1 of 1 people found the following review helpful
Yevgeny Zamyatin’s We is one of a number of early 20th century speculations about the impact of the emerging modern world on the human condition.
Wright’s Islandia is one, as is Wells’s The Sleeper Wakes, which seems the best bet for the immediate precursor of We, written ten years later.
As in The Sleeper Wakes, Zamyatin depicts a regimented, urban society, cut off from nature and personal freedom. Unlike Wells’s novella, which is an ad absurdum extension of capitalist economics, We is based on rational thought, specifically mathematics. The story is very familiar, for in all of its most important elements it is repeated in 1984.
Orwell explicitly acknowledged We as one of his major sources. Aldous Huxley always claimed that he had not read We before he wrote Brave New World, but Orwell never believed him, and Huxley’s novel also has striking parallels to Zamyatin’s. For just one example, Huxley’s character Helmholtz Watson seems a direct descendent of R-13, the state poet of the One State. There are other parallels, including to Ayn Rand’s “teach the children well” juvenile novel, Anthem, and sci-fi movies like George Lucas’s cult classic THX-1138.
The rationale of the One State is that reason liberates us from animal emotions — there was then no cognitive science to show that reason is how we represent or construct the world we apprehend through our senses and to which we respond first with our emotions. Like 1984, We articulates the philosophy of a world in which, in Orwell’s famous phrase, “Freedom Is Slavery”:
Why is dance beautiful? Answer: because it is unfree motion, because the whole
profound meaning of dance lies precisely in absolute, esthetic subordination, in
ideal unfreedom. And if it is true that our forebears abandoned themselves to
dance at the most exalted moments of their lives (religious mysteries, military
parades), it means only one thing: the instinct of unfreedom is organically
inherent in man from time immemorial.
Rules and restraint are the greatest gift, thwarting crime, which is desire, and resolving doubts and choices, which disappear under the discipline of total control:
But fortunately between me and the wild green ocean was the glass of the Wall.
Oh, great, divinely bounding wisdom of walls and barriers! They are, perhaps,
the greatest of man’s inventions. Man ceased to be a wild animal only when he
built the first wall Man ceased to be a savage only when we had built the Green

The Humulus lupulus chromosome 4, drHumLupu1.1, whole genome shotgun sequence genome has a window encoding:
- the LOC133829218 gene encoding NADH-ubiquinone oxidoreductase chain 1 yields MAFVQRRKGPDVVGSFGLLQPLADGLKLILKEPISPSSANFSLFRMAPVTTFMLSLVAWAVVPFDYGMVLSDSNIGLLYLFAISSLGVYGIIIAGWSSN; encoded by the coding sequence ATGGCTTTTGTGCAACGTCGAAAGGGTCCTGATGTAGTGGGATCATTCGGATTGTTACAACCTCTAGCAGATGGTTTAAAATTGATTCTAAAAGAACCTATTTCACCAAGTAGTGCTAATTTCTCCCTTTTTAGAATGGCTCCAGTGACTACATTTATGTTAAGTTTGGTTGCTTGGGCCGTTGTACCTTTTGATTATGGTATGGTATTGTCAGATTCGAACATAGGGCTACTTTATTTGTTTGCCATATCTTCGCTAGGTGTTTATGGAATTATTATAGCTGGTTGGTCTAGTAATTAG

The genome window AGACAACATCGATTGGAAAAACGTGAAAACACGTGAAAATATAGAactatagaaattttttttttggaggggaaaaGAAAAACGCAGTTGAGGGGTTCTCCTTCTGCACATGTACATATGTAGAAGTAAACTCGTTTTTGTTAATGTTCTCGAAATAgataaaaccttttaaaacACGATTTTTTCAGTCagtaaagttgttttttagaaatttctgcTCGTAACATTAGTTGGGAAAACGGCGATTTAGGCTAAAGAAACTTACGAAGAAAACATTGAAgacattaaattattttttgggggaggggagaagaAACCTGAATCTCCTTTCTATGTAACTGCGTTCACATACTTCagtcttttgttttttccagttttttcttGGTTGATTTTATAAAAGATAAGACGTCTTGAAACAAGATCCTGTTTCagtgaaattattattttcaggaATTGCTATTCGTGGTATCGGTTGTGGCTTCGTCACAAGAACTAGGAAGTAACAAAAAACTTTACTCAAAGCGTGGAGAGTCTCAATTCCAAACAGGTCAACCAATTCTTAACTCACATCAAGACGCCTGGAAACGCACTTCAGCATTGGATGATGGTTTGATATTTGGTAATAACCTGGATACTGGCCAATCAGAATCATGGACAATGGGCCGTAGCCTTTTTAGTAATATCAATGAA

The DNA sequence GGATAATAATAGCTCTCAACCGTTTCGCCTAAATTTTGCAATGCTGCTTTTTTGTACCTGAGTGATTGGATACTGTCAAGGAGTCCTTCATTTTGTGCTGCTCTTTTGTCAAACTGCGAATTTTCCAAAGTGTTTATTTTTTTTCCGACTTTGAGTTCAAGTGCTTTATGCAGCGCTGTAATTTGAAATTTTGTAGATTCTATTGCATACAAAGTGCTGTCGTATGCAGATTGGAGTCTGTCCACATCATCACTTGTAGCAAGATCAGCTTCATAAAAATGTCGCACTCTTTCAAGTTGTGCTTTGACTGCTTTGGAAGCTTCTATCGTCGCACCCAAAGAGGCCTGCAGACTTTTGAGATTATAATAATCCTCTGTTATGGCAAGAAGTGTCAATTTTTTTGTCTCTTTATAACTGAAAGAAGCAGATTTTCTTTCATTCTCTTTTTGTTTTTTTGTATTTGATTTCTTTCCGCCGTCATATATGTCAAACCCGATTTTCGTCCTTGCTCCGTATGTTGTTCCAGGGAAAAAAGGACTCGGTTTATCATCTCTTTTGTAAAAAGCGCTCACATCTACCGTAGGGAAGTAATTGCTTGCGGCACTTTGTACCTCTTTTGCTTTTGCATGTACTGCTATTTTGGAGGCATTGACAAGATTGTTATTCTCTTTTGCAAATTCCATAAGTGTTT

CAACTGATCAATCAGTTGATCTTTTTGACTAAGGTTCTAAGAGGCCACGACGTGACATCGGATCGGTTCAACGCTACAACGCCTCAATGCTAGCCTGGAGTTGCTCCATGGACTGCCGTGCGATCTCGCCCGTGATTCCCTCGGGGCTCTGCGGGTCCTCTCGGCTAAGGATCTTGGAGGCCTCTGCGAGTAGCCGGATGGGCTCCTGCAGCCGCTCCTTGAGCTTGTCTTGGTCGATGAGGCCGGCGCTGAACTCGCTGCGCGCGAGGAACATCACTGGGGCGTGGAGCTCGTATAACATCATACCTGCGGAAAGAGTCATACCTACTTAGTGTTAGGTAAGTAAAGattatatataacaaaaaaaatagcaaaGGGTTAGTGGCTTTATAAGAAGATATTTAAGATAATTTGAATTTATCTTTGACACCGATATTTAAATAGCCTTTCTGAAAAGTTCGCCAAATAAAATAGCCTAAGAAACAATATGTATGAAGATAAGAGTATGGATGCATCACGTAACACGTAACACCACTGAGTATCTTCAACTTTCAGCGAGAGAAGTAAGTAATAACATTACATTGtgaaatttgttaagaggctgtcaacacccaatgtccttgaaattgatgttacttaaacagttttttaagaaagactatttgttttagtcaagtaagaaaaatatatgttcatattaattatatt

Wall, when we had isolated our perfect mechanical world from the irrational,
hideous world of trees, birds, animals. . . .
D-503 recasts the story of The Fall in the Eden of the ancient God (now discarded) in terms of the unconditional surrender of will made possible by submission to the One State. And his vision of the ancients’ Heaven makes the same case for a will-less slavery:
What did people—from their very infancy—pray for, dream about, long for?
They longed for some one to tell them, once and for all, the meaning of happiness,
and then to bind them to it with a chain. What are we doing now, if not this very thing?
The ancient dream of paradise . . . Remember: those in paradise no longer know
desires, no longer know pity or love. There are only the blessed, with their imaginations
excised (this is the only reason why they are blessed)—angels, obedient slaves of God.
When D-503 is seduced into the revolution by I-330, the Julia figure, Zamyatin’s book, as translated by Mirra Ginsburg, rings with the sharp shocks of new feelings:
I am like a machine set at excessive speed: the bearings are overheated;
another minute, and molten metal will begin to drip, and everything will turn
to naught Quick—cold water, logic. I pour it by the pailful, but logic hisses on
the red-hot bearings and dissipates into the air in whiffs of white, elusive steam.
D-503′s insight into the true human condition grows as he becomes more and more alive to the power of his long-suppressed emotions. In the end, D-503 is given the saving operation, and his mind is restored, improved, for his imagination is finally and forever destroyed. He returns to the peace of the submitter, once again part of the Unanimity:
“We” is from God, and “I” from the devil.
The revolution fails – this one, for Zamyatin makes it clear that just as there is in mathematics no “ultimate number,” there is no ultimate state, no last revolution. This hope for the future overthrow of the all-powerful state is one of the reasons that We was not published in Zamyatin’s native Russia until 1988.
Thus, while Zamyatin may have inspired Orwell, he avoided the final despair of “a boot stamping on a human face — forever.”